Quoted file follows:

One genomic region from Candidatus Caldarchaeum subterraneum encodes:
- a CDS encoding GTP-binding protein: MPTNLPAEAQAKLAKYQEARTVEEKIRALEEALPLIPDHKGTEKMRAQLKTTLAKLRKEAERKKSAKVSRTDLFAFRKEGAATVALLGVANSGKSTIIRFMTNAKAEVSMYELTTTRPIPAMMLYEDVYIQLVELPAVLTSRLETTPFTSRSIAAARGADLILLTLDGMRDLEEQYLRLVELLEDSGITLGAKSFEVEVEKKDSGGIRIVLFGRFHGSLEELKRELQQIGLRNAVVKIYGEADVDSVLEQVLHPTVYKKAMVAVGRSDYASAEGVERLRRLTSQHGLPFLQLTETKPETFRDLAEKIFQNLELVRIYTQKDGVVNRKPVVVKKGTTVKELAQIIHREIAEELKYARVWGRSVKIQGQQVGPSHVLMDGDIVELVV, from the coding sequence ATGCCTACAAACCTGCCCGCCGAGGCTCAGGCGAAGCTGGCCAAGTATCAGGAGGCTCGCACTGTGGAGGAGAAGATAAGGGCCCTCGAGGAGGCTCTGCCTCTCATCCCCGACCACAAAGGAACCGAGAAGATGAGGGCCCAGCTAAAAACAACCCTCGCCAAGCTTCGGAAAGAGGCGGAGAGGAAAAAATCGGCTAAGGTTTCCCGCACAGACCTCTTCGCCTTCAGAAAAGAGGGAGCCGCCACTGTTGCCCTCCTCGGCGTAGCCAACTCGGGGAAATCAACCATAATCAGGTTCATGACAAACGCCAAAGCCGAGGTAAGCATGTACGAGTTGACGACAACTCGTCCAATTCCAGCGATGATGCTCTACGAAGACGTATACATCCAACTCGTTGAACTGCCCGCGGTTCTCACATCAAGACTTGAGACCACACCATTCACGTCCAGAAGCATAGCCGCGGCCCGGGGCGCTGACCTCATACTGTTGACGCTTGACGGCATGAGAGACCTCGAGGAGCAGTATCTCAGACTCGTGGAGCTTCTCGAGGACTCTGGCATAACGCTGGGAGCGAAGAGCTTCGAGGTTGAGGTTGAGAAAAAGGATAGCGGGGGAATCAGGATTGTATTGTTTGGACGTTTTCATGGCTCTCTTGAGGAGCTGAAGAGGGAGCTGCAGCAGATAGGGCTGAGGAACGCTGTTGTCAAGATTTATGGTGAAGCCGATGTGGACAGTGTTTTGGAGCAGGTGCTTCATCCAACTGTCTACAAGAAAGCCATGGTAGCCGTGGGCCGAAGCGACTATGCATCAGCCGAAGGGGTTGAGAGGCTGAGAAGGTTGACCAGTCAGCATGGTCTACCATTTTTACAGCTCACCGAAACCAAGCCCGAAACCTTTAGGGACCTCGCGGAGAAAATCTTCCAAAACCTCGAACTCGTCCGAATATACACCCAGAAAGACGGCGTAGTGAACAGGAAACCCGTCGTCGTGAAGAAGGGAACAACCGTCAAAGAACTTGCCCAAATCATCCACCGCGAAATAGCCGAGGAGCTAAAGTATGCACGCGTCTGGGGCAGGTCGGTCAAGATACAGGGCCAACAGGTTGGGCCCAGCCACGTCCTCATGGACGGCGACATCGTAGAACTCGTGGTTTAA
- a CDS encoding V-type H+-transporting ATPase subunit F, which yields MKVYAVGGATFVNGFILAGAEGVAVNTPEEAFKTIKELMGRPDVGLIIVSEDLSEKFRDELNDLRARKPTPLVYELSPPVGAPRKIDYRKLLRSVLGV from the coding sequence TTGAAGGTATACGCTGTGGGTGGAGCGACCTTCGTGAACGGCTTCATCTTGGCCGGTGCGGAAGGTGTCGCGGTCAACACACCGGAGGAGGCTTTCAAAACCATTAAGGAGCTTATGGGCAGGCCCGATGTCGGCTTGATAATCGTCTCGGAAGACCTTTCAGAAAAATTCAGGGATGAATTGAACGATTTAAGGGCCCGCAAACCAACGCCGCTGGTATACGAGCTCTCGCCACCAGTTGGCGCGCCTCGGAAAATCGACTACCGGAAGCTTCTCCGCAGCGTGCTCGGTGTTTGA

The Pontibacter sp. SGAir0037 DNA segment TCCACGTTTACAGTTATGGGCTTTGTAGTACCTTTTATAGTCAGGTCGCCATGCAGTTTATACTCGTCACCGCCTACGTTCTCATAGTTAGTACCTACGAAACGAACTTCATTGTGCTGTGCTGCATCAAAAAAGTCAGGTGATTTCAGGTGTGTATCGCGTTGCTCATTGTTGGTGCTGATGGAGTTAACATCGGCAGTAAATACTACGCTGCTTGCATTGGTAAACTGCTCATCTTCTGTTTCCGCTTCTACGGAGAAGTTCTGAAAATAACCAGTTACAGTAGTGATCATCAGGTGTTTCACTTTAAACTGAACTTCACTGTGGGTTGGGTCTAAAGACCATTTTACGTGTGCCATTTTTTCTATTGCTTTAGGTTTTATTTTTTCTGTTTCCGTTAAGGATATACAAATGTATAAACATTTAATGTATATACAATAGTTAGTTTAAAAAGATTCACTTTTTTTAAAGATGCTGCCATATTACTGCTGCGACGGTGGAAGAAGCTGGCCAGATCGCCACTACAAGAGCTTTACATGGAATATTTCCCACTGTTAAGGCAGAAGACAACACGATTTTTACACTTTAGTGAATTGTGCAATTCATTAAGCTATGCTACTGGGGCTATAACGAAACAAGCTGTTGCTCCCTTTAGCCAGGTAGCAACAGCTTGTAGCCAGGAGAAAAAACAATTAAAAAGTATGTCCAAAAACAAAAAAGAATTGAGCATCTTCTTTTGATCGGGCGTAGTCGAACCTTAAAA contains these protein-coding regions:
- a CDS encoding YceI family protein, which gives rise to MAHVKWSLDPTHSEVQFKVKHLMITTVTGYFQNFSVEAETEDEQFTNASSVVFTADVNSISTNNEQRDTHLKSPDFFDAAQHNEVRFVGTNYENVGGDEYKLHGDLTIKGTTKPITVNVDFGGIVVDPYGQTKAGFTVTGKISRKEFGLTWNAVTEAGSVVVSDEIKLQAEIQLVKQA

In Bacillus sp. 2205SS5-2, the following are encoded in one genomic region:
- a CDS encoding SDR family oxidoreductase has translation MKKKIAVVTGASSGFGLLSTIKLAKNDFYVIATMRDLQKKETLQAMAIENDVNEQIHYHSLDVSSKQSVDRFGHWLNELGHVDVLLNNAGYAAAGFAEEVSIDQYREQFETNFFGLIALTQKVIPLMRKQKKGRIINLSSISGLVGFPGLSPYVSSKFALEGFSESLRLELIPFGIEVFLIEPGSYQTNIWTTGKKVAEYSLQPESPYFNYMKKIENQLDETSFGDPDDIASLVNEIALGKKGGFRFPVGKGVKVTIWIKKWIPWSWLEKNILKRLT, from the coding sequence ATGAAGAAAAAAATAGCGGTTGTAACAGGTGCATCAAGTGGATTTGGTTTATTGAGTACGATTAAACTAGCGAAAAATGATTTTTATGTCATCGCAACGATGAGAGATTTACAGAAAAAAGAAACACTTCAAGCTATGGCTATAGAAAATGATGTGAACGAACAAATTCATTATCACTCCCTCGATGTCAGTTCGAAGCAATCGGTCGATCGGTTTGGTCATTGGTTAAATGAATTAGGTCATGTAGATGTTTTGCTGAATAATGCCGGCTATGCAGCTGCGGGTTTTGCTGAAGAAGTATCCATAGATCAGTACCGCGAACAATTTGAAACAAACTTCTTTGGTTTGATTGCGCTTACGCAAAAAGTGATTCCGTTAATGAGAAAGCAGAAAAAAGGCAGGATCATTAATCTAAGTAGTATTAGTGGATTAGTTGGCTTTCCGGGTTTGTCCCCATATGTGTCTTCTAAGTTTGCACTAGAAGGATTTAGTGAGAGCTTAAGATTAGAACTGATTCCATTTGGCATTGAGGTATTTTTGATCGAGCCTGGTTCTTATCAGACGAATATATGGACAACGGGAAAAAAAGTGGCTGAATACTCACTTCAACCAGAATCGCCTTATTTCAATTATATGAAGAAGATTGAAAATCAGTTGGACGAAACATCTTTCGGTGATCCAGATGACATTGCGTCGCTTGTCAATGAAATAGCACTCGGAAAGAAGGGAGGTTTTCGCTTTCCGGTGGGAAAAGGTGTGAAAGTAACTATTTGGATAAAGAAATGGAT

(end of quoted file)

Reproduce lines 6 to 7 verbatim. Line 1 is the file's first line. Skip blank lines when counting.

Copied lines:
In Bacillus sp. 2205SS5-2, the following are encoded in one genomic region:
- a CDS encoding SDR family oxidoreductase has translation MKKKIAVVTGASSGFGLLSTIKLAKNDFYVIATMRDLQKKETLQAMAIENDVNEQIHYHSLDVSSKQSVDRFGHWLNELGHVDVLLNNAGYAAAGFAEEVSIDQYREQFETNFFGLIALTQKVIPLMRKQKKGRIINLSSISGLVGFPGLSPYVSSKFALEGFSESLRLELIPFGIEVFLIEPGSYQTNIWTTGKKVAEYSLQPESPYFNYMKKIENQLDETSFGDPDDIASLVNEIALGKKGGFRFPVGKGVKVTIWIKKWIPWSWLEKNILKRLT, from the coding sequence ATGAAGAAAAAAATAGCGGTTGTAACAGGTGCATCAAGTGGATTTGGTTTATTGAGTACGATTAAACTAGCGAAAAATGATTTTTATGTCATCGCAACGATGAGAGATTTACAGAAAAAAGAAACACTTCAAGCTATGGCTATAGAAAATGATGTGAACGAACAAATTCATTATCACTCCCTCGATGTCAGTTCGAAGCAATCGGTCGATCGGTTTGGTCATTGGTTAAATGAATTAGGTCATGTAGATGTTTTGCTGAATAATGCCGGCTATGCAGCTGCGGGTTTTGCTGAAGAAGTATCCATAGATCAGTACCGCGAACAATTTGAAACAAACTTCTTTGGTTTGATTGCGCTTACGCAAAAAGTGATTCCGTTAATGAGAAAGCAGAAAAAAGGCAGGATCATTAATCTAAGTAGTATTAGTGGATTAGTTGGCTTTCCGGGTTTGTCCCCATATGTGTCTTCTAAGTTTGCACTAGAAGGATTTAGTGAGAGCTTAAGATTAGAACTGATTCCATTTGGCATTGAGGTATTTTTGATCGAGCCTGGTTCTTATCAGACGAATATATGGACAACGGGAAAAAAAGTGGCTGAATACTCACTTCAACCAGAATCGCCTTATTTCAATTATATGAAGAAGATTGAAAATCAGTTGGACGAAACATCTTTCGGTGATCCAGATGACATTGCGTCGCTTGTCAATGAAATAGCACTCGGAAAGAAGGGAGGTTTTCGCTTTCCGGTGGGAAAAGGTGTGAAAGTAACTATTTGGATAAAGAAATGGAT